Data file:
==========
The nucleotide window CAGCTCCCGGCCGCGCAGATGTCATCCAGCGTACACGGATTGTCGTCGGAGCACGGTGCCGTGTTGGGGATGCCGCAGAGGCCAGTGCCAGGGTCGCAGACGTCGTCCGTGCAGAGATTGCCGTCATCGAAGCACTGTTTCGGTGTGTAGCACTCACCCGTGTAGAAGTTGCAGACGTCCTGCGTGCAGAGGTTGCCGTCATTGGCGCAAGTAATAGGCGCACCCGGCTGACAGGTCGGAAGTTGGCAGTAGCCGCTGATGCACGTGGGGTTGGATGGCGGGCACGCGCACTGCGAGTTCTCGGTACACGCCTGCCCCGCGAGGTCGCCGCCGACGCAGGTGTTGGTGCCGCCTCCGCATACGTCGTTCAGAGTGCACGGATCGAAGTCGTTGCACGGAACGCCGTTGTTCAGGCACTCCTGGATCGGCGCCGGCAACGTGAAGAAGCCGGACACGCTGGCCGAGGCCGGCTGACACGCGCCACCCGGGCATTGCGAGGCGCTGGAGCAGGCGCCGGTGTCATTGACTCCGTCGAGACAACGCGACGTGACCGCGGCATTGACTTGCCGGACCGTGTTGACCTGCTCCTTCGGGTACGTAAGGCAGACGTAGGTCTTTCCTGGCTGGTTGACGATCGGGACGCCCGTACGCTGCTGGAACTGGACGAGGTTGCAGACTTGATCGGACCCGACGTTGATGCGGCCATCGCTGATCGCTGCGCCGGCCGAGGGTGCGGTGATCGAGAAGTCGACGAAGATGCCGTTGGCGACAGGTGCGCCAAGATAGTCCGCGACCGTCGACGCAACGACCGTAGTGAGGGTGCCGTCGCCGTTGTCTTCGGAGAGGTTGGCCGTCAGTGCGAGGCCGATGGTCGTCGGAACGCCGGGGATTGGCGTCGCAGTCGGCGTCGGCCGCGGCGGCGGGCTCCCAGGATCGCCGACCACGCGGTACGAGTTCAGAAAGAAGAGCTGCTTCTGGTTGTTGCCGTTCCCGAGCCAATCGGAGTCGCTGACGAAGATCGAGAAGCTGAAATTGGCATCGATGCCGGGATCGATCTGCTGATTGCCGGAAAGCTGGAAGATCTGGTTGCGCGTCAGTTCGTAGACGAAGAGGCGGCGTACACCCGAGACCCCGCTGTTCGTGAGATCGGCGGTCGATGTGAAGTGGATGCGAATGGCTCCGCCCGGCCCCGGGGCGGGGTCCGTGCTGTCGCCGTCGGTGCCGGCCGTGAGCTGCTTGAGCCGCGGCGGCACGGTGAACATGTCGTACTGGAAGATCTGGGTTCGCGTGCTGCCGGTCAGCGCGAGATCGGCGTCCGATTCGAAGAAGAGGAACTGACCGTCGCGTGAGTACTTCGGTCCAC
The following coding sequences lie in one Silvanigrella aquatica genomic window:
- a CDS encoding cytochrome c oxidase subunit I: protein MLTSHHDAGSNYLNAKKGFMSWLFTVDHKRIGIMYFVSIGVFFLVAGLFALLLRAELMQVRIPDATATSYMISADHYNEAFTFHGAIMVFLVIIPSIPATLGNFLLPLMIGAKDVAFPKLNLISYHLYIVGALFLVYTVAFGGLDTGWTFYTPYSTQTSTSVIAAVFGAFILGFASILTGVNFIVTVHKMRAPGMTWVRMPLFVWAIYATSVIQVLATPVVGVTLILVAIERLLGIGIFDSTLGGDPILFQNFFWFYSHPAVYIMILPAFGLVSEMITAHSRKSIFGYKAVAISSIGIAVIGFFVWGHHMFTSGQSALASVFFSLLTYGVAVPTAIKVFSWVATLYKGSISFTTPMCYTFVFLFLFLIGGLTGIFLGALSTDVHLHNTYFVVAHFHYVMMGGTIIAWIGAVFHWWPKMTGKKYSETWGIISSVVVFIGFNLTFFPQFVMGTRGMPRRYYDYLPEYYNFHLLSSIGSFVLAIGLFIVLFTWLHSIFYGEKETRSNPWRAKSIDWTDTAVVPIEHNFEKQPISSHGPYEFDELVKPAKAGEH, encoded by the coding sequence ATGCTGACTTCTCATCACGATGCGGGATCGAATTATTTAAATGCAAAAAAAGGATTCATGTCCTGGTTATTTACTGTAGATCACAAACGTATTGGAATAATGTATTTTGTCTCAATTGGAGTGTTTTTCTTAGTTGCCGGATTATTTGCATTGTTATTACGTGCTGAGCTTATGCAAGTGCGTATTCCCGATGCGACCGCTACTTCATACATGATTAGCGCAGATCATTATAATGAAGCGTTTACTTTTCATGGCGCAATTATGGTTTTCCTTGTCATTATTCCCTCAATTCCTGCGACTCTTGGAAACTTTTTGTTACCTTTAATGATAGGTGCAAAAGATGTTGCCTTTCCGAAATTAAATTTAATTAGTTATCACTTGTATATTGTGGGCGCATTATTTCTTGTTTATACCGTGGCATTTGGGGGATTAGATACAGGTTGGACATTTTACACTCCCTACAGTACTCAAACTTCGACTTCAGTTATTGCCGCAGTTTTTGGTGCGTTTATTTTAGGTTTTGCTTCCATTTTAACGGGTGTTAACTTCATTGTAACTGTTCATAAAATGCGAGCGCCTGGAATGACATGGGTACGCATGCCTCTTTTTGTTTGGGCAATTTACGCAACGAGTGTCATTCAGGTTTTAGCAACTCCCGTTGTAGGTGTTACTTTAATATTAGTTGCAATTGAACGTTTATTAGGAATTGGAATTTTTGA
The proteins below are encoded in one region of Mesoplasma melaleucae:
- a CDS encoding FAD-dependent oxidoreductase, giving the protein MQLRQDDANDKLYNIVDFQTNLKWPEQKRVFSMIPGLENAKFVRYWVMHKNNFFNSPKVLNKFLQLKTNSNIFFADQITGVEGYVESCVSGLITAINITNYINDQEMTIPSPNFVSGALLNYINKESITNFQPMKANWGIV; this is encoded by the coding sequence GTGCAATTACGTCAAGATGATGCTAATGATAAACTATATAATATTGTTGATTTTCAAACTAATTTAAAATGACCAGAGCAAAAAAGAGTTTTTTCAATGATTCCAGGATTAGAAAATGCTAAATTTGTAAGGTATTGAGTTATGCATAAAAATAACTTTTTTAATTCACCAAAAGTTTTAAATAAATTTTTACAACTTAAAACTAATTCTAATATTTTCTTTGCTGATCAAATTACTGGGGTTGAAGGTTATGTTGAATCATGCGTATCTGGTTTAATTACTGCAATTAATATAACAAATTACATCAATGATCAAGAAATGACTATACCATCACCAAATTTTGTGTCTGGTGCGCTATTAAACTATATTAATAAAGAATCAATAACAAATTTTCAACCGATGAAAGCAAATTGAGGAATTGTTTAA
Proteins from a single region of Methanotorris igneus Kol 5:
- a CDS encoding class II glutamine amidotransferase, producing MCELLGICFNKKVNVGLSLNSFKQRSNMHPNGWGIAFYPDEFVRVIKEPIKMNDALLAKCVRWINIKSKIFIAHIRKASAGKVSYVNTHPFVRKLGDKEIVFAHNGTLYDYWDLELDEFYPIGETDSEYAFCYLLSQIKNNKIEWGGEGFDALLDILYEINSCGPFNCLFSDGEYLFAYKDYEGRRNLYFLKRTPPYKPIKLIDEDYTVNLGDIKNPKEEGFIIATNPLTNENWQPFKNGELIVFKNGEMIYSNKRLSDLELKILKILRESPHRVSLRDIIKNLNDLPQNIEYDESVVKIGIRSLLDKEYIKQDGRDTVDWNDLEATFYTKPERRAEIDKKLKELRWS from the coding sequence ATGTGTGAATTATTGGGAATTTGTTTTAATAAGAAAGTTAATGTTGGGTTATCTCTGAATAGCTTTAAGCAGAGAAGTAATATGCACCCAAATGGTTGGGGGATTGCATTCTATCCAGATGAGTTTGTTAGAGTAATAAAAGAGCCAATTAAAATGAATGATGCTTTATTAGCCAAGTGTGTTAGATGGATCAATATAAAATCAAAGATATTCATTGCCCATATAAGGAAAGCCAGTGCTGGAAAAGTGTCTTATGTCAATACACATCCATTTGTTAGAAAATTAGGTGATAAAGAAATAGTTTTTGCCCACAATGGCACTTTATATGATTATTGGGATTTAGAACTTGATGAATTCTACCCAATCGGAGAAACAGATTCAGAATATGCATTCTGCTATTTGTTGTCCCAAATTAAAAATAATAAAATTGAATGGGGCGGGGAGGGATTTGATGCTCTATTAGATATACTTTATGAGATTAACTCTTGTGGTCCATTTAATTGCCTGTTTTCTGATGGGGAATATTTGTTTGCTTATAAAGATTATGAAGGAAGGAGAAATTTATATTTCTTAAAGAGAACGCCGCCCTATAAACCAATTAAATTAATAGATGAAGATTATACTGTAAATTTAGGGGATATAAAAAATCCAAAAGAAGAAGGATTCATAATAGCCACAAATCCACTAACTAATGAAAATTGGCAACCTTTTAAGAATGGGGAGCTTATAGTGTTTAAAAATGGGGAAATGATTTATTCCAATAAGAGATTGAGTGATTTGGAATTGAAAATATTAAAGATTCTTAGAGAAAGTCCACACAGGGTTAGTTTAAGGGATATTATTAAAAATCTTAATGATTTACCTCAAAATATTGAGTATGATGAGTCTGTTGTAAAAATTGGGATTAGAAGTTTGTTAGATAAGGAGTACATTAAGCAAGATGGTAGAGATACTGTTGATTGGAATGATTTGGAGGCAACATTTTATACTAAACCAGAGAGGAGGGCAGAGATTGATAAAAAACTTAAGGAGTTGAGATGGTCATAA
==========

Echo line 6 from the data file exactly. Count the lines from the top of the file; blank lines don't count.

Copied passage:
Proteins from a single region of Methanotorris igneus Kol 5: